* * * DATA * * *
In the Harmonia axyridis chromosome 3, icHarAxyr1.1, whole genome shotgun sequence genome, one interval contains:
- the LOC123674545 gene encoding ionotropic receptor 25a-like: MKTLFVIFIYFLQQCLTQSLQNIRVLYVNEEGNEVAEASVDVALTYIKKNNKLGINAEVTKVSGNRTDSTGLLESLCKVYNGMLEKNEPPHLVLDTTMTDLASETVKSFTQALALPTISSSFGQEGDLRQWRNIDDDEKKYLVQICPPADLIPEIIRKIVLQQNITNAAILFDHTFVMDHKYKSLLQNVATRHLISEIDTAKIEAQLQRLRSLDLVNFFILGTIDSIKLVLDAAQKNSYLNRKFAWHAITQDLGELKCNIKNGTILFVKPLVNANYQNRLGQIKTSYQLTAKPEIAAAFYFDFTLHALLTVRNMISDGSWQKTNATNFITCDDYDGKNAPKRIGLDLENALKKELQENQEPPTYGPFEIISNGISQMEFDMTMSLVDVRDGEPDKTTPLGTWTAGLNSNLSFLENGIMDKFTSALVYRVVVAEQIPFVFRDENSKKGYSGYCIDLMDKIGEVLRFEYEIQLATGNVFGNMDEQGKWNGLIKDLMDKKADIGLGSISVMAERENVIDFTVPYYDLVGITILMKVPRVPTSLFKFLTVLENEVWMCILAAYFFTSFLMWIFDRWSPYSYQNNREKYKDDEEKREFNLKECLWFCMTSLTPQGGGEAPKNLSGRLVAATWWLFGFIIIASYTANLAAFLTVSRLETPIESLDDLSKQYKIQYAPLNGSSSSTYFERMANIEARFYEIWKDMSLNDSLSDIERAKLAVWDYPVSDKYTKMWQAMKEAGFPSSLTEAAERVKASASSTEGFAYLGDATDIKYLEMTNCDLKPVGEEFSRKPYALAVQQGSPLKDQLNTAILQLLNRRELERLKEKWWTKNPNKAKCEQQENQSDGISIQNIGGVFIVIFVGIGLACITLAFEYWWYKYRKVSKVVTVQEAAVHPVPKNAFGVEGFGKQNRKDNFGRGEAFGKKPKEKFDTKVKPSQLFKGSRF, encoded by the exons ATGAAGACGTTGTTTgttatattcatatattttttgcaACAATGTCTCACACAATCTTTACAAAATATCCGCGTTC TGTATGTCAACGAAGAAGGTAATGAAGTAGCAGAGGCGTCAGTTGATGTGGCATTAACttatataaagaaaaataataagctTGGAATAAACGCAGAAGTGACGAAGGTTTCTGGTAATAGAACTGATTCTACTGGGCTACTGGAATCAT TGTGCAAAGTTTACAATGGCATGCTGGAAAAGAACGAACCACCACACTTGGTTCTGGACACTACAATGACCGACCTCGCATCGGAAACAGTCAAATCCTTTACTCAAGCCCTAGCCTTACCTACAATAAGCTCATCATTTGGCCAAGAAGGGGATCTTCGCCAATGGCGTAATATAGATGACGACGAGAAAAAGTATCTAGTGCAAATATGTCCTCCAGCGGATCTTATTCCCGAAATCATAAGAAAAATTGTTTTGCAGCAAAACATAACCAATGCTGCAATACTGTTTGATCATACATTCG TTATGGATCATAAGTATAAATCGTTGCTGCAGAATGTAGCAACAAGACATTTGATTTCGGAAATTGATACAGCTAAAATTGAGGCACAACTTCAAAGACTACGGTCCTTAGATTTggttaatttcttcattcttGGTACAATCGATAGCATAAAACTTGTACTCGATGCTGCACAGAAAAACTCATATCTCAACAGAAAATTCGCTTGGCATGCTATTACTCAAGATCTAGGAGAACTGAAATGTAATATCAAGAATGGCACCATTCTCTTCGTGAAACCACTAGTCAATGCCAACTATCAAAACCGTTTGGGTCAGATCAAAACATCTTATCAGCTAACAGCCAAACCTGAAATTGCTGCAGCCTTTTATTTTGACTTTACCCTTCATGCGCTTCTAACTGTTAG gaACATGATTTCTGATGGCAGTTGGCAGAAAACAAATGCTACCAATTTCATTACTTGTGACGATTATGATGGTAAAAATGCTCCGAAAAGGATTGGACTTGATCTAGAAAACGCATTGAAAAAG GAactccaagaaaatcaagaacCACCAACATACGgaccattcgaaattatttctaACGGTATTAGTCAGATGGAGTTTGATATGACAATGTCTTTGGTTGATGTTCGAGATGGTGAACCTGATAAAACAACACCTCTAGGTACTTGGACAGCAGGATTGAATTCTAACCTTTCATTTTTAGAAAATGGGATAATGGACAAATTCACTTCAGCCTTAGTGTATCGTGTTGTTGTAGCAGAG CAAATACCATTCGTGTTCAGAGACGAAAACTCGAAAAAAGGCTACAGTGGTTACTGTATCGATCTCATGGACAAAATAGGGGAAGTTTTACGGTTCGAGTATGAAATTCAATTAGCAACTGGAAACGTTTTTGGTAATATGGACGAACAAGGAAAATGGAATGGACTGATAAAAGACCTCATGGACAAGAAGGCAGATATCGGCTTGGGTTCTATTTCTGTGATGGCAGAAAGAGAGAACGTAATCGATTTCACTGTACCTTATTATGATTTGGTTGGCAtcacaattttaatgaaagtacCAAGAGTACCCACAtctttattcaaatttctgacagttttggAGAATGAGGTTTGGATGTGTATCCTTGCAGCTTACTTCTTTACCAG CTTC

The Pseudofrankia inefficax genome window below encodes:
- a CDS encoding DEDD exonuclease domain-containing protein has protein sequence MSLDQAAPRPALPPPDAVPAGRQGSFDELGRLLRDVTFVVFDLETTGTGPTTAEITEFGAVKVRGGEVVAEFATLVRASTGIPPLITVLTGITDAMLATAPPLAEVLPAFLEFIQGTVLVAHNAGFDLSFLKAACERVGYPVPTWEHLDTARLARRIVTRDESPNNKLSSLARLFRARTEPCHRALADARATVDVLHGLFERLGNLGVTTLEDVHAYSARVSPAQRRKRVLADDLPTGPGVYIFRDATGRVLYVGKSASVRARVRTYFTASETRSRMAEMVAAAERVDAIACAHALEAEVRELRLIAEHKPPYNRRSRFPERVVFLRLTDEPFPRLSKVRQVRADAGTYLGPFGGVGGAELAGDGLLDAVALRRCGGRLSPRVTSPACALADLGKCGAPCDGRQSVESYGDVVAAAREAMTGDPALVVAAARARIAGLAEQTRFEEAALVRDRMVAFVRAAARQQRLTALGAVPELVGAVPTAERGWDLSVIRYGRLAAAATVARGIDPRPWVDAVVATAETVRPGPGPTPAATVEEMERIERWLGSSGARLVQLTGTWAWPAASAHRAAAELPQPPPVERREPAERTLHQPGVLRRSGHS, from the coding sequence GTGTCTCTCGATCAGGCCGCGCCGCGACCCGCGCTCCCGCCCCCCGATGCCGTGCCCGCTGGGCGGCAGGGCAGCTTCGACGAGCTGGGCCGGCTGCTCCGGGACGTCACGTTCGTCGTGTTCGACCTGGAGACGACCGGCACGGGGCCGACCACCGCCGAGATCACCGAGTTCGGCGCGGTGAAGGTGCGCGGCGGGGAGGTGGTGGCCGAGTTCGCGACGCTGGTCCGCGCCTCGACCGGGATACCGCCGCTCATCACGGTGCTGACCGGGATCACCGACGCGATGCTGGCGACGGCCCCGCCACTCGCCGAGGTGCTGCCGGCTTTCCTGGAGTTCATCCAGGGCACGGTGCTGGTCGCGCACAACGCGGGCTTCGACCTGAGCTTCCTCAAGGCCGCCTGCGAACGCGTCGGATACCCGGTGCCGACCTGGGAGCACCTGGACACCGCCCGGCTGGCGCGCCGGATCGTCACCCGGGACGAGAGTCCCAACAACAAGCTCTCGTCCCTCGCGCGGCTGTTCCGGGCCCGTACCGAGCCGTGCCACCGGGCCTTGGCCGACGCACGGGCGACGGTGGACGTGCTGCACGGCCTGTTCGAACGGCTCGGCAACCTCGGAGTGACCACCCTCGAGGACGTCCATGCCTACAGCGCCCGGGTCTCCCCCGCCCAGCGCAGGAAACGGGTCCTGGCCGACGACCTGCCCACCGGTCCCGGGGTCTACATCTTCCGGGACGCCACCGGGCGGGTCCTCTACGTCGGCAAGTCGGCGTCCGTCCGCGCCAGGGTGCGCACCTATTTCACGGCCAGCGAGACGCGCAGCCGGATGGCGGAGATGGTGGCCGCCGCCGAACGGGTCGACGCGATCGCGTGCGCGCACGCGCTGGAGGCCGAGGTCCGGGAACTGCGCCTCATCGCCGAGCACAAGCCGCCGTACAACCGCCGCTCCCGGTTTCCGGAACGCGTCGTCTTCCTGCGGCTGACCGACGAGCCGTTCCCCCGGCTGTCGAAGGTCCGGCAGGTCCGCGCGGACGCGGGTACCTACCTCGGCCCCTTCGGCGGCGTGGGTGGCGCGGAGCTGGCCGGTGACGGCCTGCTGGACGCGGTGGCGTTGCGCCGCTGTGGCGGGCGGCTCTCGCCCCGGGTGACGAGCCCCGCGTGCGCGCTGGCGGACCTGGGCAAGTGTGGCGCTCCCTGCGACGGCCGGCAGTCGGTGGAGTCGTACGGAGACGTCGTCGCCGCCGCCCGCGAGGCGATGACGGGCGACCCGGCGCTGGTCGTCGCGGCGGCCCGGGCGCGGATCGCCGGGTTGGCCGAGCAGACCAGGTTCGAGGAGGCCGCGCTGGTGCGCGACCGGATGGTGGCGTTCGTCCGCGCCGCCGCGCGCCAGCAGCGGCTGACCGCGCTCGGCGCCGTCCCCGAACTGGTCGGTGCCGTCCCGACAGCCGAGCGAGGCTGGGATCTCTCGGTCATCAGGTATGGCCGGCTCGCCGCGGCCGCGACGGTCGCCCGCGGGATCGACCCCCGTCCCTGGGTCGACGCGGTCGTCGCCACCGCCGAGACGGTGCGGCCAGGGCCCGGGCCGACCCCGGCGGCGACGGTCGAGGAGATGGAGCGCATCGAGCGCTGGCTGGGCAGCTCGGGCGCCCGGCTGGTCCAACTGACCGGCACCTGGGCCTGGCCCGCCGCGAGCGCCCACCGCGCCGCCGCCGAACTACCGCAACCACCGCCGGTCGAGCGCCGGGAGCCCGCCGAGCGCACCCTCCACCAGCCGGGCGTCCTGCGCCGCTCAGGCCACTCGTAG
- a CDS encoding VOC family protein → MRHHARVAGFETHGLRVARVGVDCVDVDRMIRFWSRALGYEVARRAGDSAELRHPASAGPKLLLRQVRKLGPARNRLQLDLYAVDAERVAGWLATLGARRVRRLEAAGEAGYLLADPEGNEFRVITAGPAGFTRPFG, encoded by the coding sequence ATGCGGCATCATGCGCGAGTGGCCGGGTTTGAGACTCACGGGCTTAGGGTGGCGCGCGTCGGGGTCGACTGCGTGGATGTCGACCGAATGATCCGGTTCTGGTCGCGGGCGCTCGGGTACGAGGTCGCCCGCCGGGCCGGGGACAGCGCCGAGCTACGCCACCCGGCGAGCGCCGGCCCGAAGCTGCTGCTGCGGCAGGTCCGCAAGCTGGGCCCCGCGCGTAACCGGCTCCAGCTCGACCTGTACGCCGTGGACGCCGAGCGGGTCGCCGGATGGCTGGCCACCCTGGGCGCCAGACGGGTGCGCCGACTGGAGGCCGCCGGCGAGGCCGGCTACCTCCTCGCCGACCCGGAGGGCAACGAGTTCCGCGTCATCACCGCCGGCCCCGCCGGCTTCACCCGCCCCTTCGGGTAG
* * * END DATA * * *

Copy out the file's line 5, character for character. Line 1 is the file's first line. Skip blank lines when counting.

- a CDS encoding VOC family protein → MRHHARVAGFETHGLRVARVGVDCVDVDRMIRFWSRALGYEVARRAGDSAELRHPASAGPKLLLRQVRKLGPARNRLQLDLYAVDAERVAGWLATLGARRVRRLEAAGEAGYLLADPEGNEFRVITAGPAGFTRPFG, encoded by the coding sequence ATGCGGCATCATGCGCGAGTGGCCGGGTTTGAGACTCACGGGCTTAGGGTGGCGCGCGTCGGGGTCGACTGCGTGGATGTCGACCGAATGATCCGGTTCTGGTCGCGGGCGCTCGGGTACGAGGTCGCCCGCCGGGCCGGGGACAGCGCCGAGCTACGCCACCCGGCGAGCGCCGGCCCGAAGCTGCTGCTGCGGCAGGTCCGCAAGCTGGGCCCCGCGCGTAACCGGCTCCAGCTCGACCTGTACGCCGTGGACGCCGAGCGGGTCGCCGGATGGCTGGCCACCCTGGGCGCCAGACGGGTGCGCCGACTGGAGGCCGCCGGCGAGGCCGGCTACCTCCTCGCCGACCCGGAGGGCAACGAGTTCCGCGTCATCACCGCCGGCCCCGCCGGCTTCACCCGCCCCTTCGGGTAG